Rice University publishes a PhD Thesis "2D Optoelectronics: Challenges and Opportunities" by Sidong Lei dispelling some myths about graphene and similar 2D photodetectors:
"...the low absorption issue is more challenging in 2D materials, because the atomic thickness in 2D materials results in an intrinsically low absorption rate usually less than 10%. In typical single layered graphene, the absorption rate is about 2.3%.
As mentioned in the previous chapters, the low absorption rate is an issue must be face when fabricating an optoelectronic device. The issue should be more significant in atomically thin materials. However, one can easily found it is not always the case when reviewing recent publications in 2D photodetectors. It is very sarcastic that it is very common that 2D photodetector can have external quantum efficiency much higher than 100%, and it is more awkward that the society more or less accepts this strange phenomenon without careful consideration and even competes for even higher quantum efficiency. Table 3.1 listed some most cited reports stating very high quantum efficiency."
"But this does not means the 2D based photodetector is much more supreme than traditional silicon based photodetector. Actually, it can be found that most reported 2D photodetectors have very long response times, making the 2D photodetector nearly useless in actual application.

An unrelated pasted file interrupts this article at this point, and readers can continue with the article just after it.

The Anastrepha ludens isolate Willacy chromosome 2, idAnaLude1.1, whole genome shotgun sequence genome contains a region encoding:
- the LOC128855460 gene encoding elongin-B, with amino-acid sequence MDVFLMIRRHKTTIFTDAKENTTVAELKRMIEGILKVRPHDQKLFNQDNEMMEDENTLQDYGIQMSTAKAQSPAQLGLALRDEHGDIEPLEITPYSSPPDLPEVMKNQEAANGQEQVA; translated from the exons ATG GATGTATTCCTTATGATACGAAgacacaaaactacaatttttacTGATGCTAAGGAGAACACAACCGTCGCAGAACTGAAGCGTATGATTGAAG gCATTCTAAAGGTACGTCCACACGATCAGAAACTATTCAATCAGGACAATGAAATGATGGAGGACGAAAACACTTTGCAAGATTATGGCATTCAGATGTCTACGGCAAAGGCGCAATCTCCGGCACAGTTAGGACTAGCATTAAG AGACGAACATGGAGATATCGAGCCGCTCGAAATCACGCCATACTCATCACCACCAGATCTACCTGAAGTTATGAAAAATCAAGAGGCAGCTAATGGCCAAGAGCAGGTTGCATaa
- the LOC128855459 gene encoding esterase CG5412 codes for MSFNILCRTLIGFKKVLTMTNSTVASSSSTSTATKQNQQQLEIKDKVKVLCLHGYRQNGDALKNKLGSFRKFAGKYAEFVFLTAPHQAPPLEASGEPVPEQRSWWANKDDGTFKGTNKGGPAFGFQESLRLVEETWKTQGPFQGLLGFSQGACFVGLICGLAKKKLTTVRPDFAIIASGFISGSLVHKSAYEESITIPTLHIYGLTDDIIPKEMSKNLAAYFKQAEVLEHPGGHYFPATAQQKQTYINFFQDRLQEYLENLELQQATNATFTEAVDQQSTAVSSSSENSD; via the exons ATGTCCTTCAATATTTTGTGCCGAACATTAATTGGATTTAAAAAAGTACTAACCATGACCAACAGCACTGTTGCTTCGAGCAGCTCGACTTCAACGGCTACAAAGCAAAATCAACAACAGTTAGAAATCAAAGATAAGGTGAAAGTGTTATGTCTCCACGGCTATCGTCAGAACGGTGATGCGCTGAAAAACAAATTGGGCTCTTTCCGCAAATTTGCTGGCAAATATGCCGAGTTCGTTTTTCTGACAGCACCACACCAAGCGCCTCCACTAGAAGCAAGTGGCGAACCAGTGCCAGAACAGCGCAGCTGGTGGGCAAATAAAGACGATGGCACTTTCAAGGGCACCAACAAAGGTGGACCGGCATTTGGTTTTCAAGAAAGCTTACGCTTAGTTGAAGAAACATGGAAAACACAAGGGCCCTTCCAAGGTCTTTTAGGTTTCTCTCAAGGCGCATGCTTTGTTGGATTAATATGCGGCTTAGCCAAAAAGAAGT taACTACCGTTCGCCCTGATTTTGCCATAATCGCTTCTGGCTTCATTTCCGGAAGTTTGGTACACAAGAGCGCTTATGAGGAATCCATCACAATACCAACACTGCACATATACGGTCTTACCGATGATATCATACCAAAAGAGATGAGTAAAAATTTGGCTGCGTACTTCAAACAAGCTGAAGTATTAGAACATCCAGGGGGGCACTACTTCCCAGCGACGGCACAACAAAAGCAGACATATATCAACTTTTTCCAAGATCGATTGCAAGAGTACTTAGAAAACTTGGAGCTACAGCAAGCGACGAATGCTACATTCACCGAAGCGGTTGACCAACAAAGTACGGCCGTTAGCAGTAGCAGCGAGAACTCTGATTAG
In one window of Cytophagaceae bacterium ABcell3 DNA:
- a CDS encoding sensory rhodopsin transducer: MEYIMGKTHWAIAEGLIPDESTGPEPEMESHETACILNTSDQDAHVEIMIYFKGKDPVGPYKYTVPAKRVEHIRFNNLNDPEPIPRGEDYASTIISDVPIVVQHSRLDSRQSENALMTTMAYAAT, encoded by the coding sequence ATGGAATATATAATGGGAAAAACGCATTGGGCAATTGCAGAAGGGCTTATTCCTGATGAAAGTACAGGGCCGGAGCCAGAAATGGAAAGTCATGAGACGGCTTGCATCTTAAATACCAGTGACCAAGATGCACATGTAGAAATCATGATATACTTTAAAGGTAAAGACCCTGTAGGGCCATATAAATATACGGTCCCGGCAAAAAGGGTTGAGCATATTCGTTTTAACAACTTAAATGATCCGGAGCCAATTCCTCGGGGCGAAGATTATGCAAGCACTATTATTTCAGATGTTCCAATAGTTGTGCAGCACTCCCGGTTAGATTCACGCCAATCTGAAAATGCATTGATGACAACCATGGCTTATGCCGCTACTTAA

Pursuing higher responsivity is not blamable, but photoresponsivity is not the only key parameter that determines the performance of a photodetector and other optoelectronics. Other parameters such as response time, signal-to-noise ratio (S/N) are also as important, especially when facing the applications in optoelectronic communication, signal processing, etc. Consequently, the competition on photoresponsivity by compromising other indexes is unreasonable.
Even worse, few publications ever discussed the origin of such high quantum efficiencies in 2D photodetectors, leaving so much unpredictable, unrepeatable and irresponsible results and misleading the field."